How Does the Opal Nugget Ice Maker Work? EXPLAINED

The GE Opal Nugget ice makers are fascinating machines that consistently create small nugget ice cubes that are perfect for drinks or chewing on. The machine only takes about 15 minutes to make its first ice cubes vs hours for a regular ice machine in your freezer.

So how exactly does the Opal Nugget Ice Maker work? It's actually a really fascinating and clever design.

The Opal Nugget ice maker makes ice by pumping water into a freezing cold metal cylinder. Ice forms on the walls of the cylinder where a spinning auger scrapes the ice off and pushes it upwards where it is compressed and pushed through small holes where a metal cone breaks the ice creating the nugget ice cubes we know and love.

Understanding how your Opal Nugget Ice Maker works gives you a greater appreciation for the device and also explains why it's so big, so expensive and can even give you insights into how to fix it if something goes wrong.

See the latest price of the GE Opal Nugget Ice Maker at Amazon
(or compare to the price of the GE Opal Nugget Ice Maker at Walmart)

In this article we'll go in-depth into exactly how this machine makes ice so you can understand it fully.

How The Opal Nugget Ice Maker Works

The GE Opal Nugget Ice Maker is a masterful device and it's actually incredible to see how quickly it begins making ice and how a constant stream of little ice cubes come out of it.

It works very differently to a traditional ice maker in your freezer or even commercial ice makers that make larger ice cubes. It doesn't pour water into a mold where it slowly freezes and then releases the ice into the basket.

If you're like me and love understanding exactly how things work let's take a deep dive into the Opal Nugget Ice Maker and exactly how it makes ice.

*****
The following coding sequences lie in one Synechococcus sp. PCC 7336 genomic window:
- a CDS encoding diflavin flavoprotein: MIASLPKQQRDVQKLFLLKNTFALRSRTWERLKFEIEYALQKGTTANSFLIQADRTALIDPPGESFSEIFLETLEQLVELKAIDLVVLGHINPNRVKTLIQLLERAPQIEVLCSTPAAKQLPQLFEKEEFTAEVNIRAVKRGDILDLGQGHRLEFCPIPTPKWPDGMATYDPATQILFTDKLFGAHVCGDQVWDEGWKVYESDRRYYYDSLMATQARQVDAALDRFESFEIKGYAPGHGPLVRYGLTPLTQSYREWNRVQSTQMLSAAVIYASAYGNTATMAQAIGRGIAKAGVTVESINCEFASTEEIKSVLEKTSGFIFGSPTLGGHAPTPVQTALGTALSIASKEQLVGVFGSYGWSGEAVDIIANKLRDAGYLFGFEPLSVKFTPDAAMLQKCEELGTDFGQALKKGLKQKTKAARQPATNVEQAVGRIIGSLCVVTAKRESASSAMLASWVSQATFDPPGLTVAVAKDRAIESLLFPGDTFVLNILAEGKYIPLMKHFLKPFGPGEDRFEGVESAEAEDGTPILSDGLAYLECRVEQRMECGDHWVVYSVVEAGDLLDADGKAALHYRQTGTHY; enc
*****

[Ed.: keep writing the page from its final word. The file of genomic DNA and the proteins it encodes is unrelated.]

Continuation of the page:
It Starts With An Extremely Cold Metal Cylinder

At the heart of the Opal Nugget ice making is a metal cylinder that is filled up with water.

Pipes containing refrigerant are wrapped around the outside of the metal cylinder making the walls of the cylinder extremely cold.

Water is pumped into the bottom of the cylinder where it comes in contact with the walls and freezes extremely quickly, forming a layer of ice.

In the below video you can see a commercial nugget ice machine (similar to the Opal but bigger) and the guy shows you the metal cylinder that creates the ice.

Ice Is Pushed Up Using An Auger

Auger inside an archimedes screw

Inside the metal cylinder is an auger. This is a spinning spiral device very similar shape to that of a drill.

Ice forms on the walls of the cylinder as we discussed and then as the auger spins it scrapes the ice off the walls of the cylinder and funnels it upwards towards the outlet.

Initially ice comes of in a flake like consistency similar to snow however the process of funneling the ice up the auger and out through the top compresses the ice together to form ice blocks.

You can see an ice machine auger in action in the video below. It's not specifically the Opal but rather a commercial machine, however it'll give you a good idea of how it works:

Small Holes Form The Shape Of The Nugget Ice

At the top of the cylinder the auger pushes the ice out and there are holes in the metal the exact diameter of the nugget ice.

The ice is then forced upwards through these holes making multiple long nuggets of ice which you can see in the video below.

An Upside Down Cone Breaks The Ice Into Chunks

The Opal Nugget Ice Maker doesn't appear to have any blades that cut the ice into the correct size.

Rather the ice is pushed out through the nugget sized holes when it meets and upside down cone shaped piece of metal.

As more ice is pushed up from the bottom the ice higher up hits the cone and is forced outwards because the cone is in the way.

This then causes the ice to break and individual nuggets of ice to form.

Above you can see a video where someone has opened up their Opal Nugget Ice Maker and you can see it making and breaking ice. The ice is pushed up from the auger through the holes and then broken by the upside down cone until it falls down the chute.

Ice Is Pushed Down The Chute

As the nugget ice breaks off gravity (and the new ice being created) pushes the nugget ice cubes down a chute and into the ice bin where the ice is stored.

Once in the tray, it should remain individual nuggets.

See the latest price of the GE Opal Nugget Ice Maker at Amazon
(or compare to the price of the GE Opal Nugget Ice Maker at Walmart)

Nugget ice cubes are ideal for food coloring and flavorings. This is why they have become so popular when making slushies. Nugget ice is also popular amongst older people. Because it’s smaller it’s easier to chew and won’t place as much pressure on your teeth. 

This video goes into even more detail into how nugget ice makers work if you're interested. Alternatively you can see a full parts breakdown of commercial nugget ice machines here and here